Sunday, 27 July 2014


Just been playing with edge equations this morning.

Here it's recursively determining the fill area of the triangle, red is no content, green is all fill, blue is partial fill. Dunno how useful it is in this form but it looks nifty.

If the 3 edge equation results for each corner of a tile are turned into bits then the equations for each case are simple bit logic.

        int ec0 = edgeCode(e, x0, y0);
        int ec1 = edgeCode(e, x0 + tsize, y0);
        int ec2 = edgeCode(e, x0, y0 + tsize);
        int ec3 = edgeCode(e, x0 + tsize, y0 + tsize);

        int and = ec0 & ec1 & ec2 & ec3;
        int orr = ec0 | ec1 | ec2 | ec3;

        all_filled = and == 7;
        all_empty = orr != 7;

Rather than rely on floating point compare (aka subtract) which adds further latency to the calculation and thus cannot be directly pipelined, I form form the edgeCode directly using integer arithmetic.

public static int edgeCode(float[] e, float x, float y) {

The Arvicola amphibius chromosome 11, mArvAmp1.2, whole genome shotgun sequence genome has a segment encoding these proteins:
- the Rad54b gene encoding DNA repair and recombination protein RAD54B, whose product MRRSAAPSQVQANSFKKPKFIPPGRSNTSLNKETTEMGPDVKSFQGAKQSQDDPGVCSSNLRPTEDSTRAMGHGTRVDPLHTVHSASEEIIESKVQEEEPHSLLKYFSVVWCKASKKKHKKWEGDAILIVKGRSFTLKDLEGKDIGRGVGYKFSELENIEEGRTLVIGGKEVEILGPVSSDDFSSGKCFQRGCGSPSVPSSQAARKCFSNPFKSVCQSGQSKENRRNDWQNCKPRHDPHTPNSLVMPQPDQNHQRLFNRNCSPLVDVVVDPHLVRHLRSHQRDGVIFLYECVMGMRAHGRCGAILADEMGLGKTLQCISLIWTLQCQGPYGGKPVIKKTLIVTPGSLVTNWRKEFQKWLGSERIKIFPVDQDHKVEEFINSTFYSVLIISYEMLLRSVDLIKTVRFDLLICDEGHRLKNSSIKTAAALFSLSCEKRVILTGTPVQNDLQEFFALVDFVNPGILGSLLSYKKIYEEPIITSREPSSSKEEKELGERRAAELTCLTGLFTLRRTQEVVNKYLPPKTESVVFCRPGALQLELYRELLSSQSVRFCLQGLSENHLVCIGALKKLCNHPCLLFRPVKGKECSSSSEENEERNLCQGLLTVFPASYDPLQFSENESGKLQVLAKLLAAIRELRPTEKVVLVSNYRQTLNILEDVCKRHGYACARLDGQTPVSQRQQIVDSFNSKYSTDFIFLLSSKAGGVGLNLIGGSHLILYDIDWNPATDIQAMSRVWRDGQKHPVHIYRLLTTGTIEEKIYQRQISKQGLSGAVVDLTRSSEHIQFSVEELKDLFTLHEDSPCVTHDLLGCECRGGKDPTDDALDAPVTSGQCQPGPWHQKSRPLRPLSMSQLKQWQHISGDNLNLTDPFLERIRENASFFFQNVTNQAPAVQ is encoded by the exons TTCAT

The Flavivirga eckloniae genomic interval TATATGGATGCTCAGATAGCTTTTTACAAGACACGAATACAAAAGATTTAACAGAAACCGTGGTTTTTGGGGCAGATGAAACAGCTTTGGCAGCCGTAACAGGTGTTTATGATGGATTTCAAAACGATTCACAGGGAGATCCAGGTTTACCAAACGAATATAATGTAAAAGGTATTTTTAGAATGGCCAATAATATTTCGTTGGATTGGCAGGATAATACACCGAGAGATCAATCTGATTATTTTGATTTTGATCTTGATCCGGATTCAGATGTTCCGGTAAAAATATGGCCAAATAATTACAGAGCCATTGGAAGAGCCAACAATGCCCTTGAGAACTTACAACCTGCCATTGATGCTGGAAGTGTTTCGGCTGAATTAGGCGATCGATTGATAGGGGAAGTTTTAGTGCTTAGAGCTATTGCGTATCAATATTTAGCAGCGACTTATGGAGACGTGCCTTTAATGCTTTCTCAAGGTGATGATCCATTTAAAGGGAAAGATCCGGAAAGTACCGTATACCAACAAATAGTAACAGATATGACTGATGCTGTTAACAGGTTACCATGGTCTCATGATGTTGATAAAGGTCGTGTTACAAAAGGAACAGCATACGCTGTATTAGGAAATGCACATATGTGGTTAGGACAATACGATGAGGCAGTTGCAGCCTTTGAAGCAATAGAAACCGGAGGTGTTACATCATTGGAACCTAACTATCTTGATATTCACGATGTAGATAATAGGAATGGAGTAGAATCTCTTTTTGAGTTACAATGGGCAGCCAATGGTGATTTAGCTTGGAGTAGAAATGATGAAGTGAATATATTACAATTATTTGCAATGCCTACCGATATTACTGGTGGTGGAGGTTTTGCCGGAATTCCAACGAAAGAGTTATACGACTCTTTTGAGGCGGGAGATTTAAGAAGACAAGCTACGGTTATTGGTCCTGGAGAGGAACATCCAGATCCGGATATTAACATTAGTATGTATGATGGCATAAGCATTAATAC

float v0 = x * e[0] + y * e[1] + e[2];
        float v1 = x * e[3] + y * e[4] + e[5];
        float v2 = x * e[6] + y * e[7] + e[8];
        int c0 = Float.floatToRawIntBits(v0);
        int c1 = Float.floatToRawIntBits(v1);
        int c2 = Float.floatToRawIntBits(v2);

        return (c0 >>> 31) | ((c1 >>> 31) << 1) | ((c2 >>> 31) << 2);

(>>> is a LSR op in Java).

Since epiphany (and most decent ISAs) share float and int registers the above is going to translate directly into clean machine code. This stuff might need to live on the ARM too and is SIMDable.

Actually there's a bunch of optimisations possible that reduce that instruction count and if using power-of two tile sizes and fixed-point arithmetic everything can be reduced to simple integer addition; but I haven't explored that yet.

Obviously this is working toward toward one important requirement: the renderer will have to tile to take advantage of the LDS, and it also needs pipelineable/simdable algorithms. But that's enough for this weekend, things to do ...

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